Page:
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Current Installs

The number and versions for the machines I currently have openSuSE installed on are:

  • No.   Version
  • 1. - SuSE 10.0
  • 6. - openSuSE 10.3
  • 5. - openSuSE 11.0
  • 1. - openSuSE 11.1

openSuSE Quick Fixes

Regardless of which Linux distribution you choose to run, there will always be a number of 'quick fixes' required to either improve functionality or to tailor the installation to your personal preference. What follows is my list of quick fixes for openSuSE. I have also included a notation of which versions of openSuSE each fix is applicable to. To prevent this page from becoming excessively long, I only include fixes relevant to versions of SuSE/openSuSE that I still have installed. Currently, that includes SuSE 10.0 through 11.1. Note: I have no remaining installs of 10.1 or 10.2.

Beagle - "The Dreaded Dog"

For those not familiar with beagle, beagle is an indexing system that is supposed to run in the background and provide search capabilities to help you find information on your hard disk. However, what beagle actually is and an annoying program that brings your system to its knees when it is indexing and then eats your hard drive by storing multi-Gigabyte index files on your system. Beagle, fondly named "the dreaded dog" is the first piece of software I shoot in the head on every install. Here's how:

Stopping Beagle and Preventing it from Running:

For those that just want to stop beagle without actually removing it from their systems, you can create a file in your home directory that will prevent beagle from running:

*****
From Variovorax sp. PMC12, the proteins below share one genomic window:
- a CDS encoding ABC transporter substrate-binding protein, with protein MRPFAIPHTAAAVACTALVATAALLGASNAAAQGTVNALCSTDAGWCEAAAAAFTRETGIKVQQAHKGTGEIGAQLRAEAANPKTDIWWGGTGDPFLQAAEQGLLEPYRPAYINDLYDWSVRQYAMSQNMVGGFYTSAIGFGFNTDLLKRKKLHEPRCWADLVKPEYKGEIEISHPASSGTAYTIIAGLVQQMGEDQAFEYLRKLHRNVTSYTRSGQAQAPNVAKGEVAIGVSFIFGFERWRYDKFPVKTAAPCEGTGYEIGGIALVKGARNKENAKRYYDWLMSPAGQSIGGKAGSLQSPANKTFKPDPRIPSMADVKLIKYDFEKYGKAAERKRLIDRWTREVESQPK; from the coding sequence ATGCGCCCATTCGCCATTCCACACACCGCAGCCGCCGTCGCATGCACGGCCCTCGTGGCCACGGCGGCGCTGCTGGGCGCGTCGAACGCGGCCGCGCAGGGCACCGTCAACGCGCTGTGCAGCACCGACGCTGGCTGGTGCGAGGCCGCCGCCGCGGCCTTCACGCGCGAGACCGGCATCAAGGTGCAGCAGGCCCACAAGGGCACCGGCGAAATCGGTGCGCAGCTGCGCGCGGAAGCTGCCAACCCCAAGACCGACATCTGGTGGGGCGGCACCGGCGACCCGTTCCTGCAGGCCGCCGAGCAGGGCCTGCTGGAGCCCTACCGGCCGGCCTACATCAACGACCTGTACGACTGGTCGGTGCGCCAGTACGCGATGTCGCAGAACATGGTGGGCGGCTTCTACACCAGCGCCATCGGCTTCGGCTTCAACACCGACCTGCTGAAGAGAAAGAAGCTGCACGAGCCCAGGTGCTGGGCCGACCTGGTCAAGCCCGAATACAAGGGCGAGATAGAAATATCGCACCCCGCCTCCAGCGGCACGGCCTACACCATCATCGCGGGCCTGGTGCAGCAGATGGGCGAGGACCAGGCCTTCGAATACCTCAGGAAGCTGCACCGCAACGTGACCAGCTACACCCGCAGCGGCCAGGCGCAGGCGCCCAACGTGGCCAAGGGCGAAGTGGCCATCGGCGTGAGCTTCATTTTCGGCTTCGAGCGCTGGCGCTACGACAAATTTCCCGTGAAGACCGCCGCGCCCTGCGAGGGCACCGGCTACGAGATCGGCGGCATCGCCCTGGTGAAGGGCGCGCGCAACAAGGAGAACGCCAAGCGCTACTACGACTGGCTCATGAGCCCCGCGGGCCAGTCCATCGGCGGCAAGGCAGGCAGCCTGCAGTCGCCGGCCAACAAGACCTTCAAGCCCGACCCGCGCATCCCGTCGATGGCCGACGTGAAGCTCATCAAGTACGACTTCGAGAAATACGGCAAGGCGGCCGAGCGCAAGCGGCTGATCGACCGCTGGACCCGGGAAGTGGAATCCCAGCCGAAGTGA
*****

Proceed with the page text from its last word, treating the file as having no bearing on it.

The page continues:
touch ~/.dontrunbeagle

Killing the dreaded-dog dead -- Permanently

There are a number of ways to get rid of beagle permanently. You must uninstall beagle, its library, kerry and it packages and then remove the cache files that have already been created. Here are a few of my favorites. They allow you to shoot the dog in the head with a single command line. One-shot One-kill.

Run as root:

rpm -e $(rpm -qa | grep beagle | sed -e '/^lib/d') \
	$(rpm -qa | grep kerry) && \
	rm -r /var/cache/beagle && \
	rm -r /home/{put your username here}/.beagle


rpm -e beagle libbeagle1 kio_beagle \
	kerry kerry-lang kdebase3-beagle && \
	rm -r /var/cache/beagle && \
	rm -r /home/{put your username here}/.beagle

Of course you could always just use Yast...

You will notice that all of the sluggins performance of your machine experienced when you first start a kde session has completely vanished ;-)

Fixing sudo in KDE

Kdesu now again defaults to using su instead of sudo because of various problems with using sudo in KDE. This is a huge PITA, because even though you have properly configured sudo with visudo and you are a member of the wheel group, every time you start an application in KDE requiring root privileges, you are still prompted for a password. You can change the default and fix this problem using kwriteconfig:

kwriteconfig --file kdesurc --group super-user-command --key super-user-command sudo

Developed in KDE3:

Quanta+ from KDE3 KDE3 now developed as Trinity Desktop